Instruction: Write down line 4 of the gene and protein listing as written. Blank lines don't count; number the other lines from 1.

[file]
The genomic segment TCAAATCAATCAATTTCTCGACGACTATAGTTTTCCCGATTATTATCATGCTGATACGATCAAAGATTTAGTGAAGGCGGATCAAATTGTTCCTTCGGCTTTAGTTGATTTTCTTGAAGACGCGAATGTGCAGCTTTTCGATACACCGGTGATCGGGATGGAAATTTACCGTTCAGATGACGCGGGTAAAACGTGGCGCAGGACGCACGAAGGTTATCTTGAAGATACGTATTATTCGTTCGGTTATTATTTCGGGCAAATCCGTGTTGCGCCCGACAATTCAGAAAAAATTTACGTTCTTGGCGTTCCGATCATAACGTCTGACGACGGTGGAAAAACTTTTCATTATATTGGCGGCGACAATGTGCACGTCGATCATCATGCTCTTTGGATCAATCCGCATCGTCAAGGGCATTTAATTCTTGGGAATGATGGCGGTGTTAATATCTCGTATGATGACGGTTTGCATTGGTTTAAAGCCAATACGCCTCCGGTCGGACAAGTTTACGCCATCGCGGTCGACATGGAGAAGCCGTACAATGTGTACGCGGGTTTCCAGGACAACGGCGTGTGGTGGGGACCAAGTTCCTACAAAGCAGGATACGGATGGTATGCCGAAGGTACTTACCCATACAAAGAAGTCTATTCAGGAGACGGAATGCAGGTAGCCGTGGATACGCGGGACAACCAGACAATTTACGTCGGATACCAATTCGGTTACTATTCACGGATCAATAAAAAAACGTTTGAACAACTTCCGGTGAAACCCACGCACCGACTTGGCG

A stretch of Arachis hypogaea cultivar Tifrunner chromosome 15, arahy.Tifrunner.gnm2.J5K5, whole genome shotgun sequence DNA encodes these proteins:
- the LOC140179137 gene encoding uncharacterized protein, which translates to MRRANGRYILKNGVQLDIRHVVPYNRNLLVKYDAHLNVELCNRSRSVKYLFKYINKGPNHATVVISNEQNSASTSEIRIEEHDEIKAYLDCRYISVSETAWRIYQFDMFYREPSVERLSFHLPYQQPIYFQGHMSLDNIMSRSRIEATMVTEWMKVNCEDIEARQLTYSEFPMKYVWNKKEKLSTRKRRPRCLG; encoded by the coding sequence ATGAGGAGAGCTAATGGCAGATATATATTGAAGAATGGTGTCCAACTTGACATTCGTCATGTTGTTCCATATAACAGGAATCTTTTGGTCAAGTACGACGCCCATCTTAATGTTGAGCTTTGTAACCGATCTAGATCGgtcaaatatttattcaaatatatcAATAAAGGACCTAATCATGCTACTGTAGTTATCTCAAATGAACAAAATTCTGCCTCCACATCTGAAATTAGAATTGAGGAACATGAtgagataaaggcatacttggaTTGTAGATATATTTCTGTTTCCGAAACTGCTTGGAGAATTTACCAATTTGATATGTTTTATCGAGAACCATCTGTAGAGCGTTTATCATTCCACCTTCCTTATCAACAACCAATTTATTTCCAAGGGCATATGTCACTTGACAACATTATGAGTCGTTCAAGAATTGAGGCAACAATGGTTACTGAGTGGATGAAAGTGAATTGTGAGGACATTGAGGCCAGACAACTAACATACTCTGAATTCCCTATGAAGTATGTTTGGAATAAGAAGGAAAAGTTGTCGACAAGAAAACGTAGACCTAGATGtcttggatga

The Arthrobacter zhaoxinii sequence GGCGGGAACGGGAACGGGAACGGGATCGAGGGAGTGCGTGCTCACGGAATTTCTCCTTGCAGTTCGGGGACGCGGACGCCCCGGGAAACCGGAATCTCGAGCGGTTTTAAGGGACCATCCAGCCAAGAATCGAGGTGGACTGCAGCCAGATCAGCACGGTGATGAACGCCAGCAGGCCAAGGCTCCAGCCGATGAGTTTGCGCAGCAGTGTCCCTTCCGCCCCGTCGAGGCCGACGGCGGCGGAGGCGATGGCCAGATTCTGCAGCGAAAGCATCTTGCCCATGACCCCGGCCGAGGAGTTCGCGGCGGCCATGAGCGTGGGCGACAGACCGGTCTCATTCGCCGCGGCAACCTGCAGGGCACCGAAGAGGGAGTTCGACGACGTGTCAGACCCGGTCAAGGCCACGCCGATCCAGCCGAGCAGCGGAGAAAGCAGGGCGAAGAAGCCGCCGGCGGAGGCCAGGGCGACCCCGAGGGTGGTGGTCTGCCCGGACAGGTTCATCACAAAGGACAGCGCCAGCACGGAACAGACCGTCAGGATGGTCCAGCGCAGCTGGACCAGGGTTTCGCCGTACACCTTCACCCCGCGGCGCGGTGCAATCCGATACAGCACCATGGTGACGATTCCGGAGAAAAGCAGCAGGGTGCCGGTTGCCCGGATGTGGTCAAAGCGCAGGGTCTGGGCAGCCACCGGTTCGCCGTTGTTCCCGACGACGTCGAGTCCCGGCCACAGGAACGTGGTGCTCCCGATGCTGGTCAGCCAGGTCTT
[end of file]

The Arthrobacter zhaoxinii sequence GGCGGGAACGGGAACGGGAACGGGATCGAGGGAGTGCGTGCTCACGGAATTTCTCCTTGCAGTTCGGGGACGCGGACGCCCCGGGAAACCGGAATCTCGAGCGGTTTTAAGGGACCATCCAGCCAAGAATCGAGGTGGACTGCAGCCAGATCAGCACGGTGATGAACGCCAGCAGGCCAAGGCTCCAGCCGATGAGTTTGCGCAGCAGTGTCCCTTCCGCCCCGTCGAGGCCGACGGCGGCGGAGGCGATGGCCAGATTCTGCAGCGAAAGCATCTTGCCCATGACCCCGGCCGAGGAGTTCGCGGCGGCCATGAGCGTGGGCGACAGACCGGTCTCATTCGCCGCGGCAACCTGCAGGGCACCGAAGAGGGAGTTCGACGACGTGTCAGACCCGGTCAAGGCCACGCCGATCCAGCCGAGCAGCGGAGAAAGCAGGGCGAAGAAGCCGCCGGCGGAGGCCAGGGCGACCCCGAGGGTGGTGGTCTGCCCGGACAGGTTCATCACAAAGGACAGCGCCAGCACGGAACAGACCGTCAGGATGGTCCAGCGCAGCTGGACCAGGGTTTCGCCGTACACCTTCACCCCGCGGCGCGGTGCAATCCGATACAGCACCATGGTGACGATTCCGGAGAAAAGCAGCAGGGTGCCGGTTGCCCGGATGTGGTCAAAGCGCAGGGTCTGGGCAGCCACCGGTTCGCCGTTGTTCCCGACGACGTCGAGTCCCGGCCACAGGAACGTGGTGCTCCCGATGCTGGTCAGCCAGGTCTT